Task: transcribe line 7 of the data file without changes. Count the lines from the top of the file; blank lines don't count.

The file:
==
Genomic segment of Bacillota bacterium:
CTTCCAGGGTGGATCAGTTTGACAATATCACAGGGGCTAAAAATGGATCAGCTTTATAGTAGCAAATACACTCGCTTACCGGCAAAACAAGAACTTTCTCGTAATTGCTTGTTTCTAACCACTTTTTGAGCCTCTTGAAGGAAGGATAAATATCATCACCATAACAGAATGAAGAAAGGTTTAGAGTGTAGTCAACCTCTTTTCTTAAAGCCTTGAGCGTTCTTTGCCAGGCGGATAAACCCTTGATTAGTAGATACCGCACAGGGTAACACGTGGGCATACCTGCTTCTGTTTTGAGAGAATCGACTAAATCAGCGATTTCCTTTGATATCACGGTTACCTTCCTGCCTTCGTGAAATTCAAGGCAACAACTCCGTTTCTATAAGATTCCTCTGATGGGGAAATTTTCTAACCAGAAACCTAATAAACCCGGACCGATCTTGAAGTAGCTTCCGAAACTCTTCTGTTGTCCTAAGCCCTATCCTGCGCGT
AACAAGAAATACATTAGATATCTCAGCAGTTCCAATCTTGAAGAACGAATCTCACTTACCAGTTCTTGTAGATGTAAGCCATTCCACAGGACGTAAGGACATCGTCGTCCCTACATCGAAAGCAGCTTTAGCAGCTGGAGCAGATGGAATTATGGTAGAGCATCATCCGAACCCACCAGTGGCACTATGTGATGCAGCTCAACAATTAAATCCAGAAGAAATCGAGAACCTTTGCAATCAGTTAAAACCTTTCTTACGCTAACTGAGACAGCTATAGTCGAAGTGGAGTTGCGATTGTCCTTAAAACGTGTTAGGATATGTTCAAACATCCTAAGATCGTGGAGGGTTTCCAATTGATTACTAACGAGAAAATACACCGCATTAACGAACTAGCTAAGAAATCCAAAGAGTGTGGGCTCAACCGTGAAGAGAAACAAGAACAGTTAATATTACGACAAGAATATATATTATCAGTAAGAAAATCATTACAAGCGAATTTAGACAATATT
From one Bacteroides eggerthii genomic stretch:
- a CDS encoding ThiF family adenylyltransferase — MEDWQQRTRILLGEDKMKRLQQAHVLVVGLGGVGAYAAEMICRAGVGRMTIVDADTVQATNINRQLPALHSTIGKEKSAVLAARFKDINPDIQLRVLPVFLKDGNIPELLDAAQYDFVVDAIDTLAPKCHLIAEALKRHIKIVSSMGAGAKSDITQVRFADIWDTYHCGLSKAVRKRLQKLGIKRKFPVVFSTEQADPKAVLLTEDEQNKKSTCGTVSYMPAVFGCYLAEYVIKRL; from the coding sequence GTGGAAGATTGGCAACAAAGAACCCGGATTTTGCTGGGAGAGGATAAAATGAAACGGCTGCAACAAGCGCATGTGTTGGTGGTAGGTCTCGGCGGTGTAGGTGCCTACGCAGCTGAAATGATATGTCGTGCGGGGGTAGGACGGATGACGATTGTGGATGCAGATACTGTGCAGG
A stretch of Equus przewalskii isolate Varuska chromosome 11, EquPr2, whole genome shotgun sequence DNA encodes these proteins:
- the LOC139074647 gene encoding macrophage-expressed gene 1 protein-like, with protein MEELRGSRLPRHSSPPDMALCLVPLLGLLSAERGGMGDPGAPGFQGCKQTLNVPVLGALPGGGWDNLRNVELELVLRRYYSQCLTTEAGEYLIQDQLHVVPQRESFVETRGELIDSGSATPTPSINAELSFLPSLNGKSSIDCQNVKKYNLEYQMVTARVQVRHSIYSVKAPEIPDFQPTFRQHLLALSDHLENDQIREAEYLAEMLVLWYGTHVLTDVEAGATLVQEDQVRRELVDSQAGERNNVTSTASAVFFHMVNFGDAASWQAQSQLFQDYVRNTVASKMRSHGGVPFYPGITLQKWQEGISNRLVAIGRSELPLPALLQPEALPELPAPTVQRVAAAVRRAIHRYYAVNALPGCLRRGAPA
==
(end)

- the LOC139074647 gene encoding macrophage-expressed gene 1 protein-like, with protein MEELRGSRLPRHSSPPDMALCLVPLLGLLSAERGGMGDPGAPGFQGCKQTLNVPVLGALPGGGWDNLRNVELELVLRRYYSQCLTTEAGEYLIQDQLHVVPQRESFVETRGELIDSGSATPTPSINAELSFLPSLNGKSSIDCQNVKKYNLEYQMVTARVQVRHSIYSVKAPEIPDFQPTFRQHLLALSDHLENDQIREAEYLAEMLVLWYGTHVLTDVEAGATLVQEDQVRRELVDSQAGERNNVTSTASAVFFHMVNFGDAASWQAQSQLFQDYVRNTVASKMRSHGGVPFYPGITLQKWQEGISNRLVAIGRSELPLPALLQPEALPELPAPTVQRVAAAVRRAIHRYYAVNALPGCLRRGAPA